The Mishnah (7:3) discusses a case where a bat yisrael married a kohen and was therefore allowed to eat terumah. Her husband then passed away and she was left expecting a child. R' Yossi teaches that any servants that she brought into the marriage would not be able to eat terumah. The avadim referred to are those that were brought in as nechsei tzon barzel. In other words, these avadim were given to the husband, yet their value was written into the ketubah. If he would divorce her, then despite any fluctuation in value, he would be required to pay here the value written in the ketubah. After the death of the husband, these avadim become the property of the heirs. Rashi explains that these avadim would not be able to eat terumah even if there were other children from that marriage; meaning even though the mother would be able to continue to eat terumah. The Mishnah explains that the avadim cannot eat terumah since the ubar – the unborn child – has a share in their ownership.
The Gemara (67a) probes the logic behind R' Yossi's position. One suggestion is that only a yelud – one that is born – has the capacity to allow others to eat terumah. This is based on the pasuk – "… one born in his house may eat his food" (Vayikra 22:11). Alternatively, the Gemara suggest that the reason is that the ubar is consider a zar – a non-kohen – until it is born. In other words, since the mother was not a born a kohen, the ubar has the same status as the mother until it is born.
The Gemara explains that the practical difference between these two explanations is in the case where the mother is a bat kohen. According to the first understanding, only a yelud can enable others to eat terumah, in this case also, the avadim would not be able to eat terumah. According to the second understanding, since the mother is a bat kohen, the ubar would not be defined as a zar and the avadim would be able to eat terumah.
The Tosfot (s.v. lemai) argues that in truth everyone agrees with the above derasha that only a yelud allows others to eat. The reason is that we learn that this is the basis for another halacha. Consider that case of a bat Yisrael that is married to a kohen. The husband subsequently passes away, and she is left expecting the only child. The ubar does not allow her to eat terumah. The Tosfot argues that treating the ubar as a zar would not prevent her from eating terumah since we learnt that even if the only descendant from this marriage was a mamzer it would allow her to continue to eat terumah. Consequently, it is only because of the derasha that only a yelud allows one to eat terumah that explains why the pregnant bat Yisrael cannot eat terumah. The Tosfot continues that issue the Gemara addresses here is whether that exposition applies to avadim as well. In other words, one might think that that exposition only applies to the mother, the bat Yisrael, since it is from this pasuk that we derive that she can continue to eat terumah if she has offspring from the marriage. Avadim on the other hand, are allowed to eat terumah because they are considered the property of the kohen. Consequently, one may think that the requirement of a yelud in this case would not apply. Therefore, the Gemara present the two possibilities: either it does apply here as well, or the reason the avadim cannot eat terumah is because the ubar is consider a zar.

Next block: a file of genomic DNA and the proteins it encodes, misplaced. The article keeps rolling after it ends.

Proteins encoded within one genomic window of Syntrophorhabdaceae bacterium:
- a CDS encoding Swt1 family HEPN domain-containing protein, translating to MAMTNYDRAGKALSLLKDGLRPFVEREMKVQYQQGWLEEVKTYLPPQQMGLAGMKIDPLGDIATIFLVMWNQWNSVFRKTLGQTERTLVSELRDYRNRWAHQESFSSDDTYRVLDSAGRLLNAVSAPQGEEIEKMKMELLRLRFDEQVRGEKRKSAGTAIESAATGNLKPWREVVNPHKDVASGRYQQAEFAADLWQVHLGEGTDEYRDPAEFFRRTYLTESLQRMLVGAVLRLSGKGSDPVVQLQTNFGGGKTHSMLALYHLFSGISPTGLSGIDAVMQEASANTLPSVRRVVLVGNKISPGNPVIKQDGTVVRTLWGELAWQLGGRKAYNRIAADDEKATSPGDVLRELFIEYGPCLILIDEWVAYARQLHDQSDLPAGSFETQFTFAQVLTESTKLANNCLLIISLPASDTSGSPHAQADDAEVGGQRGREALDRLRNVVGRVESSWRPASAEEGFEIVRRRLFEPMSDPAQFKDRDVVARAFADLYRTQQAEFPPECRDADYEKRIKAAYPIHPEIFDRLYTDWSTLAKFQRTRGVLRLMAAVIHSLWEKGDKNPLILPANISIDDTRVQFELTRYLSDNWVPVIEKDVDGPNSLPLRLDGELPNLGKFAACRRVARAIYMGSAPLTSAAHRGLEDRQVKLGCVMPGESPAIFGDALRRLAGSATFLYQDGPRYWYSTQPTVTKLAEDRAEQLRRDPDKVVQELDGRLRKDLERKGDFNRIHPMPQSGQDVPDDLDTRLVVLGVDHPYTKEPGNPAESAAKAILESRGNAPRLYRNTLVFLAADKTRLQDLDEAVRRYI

The Rashash (on the Mishnah) however explains that according to the understanding in our case that the ubar is a zar, it is also the reason why if there are no other children the mother would not be able to continue to eat terumah (until the child was born). He maintains that this does not contradict the rule that even a descendant that was a mamzar would allow her to eat terumah. The Rashash explains that while the ubar is in the mother's womb, it is considered like one of her limbs and not (yet) considered a descendant of her husband - the kohen.
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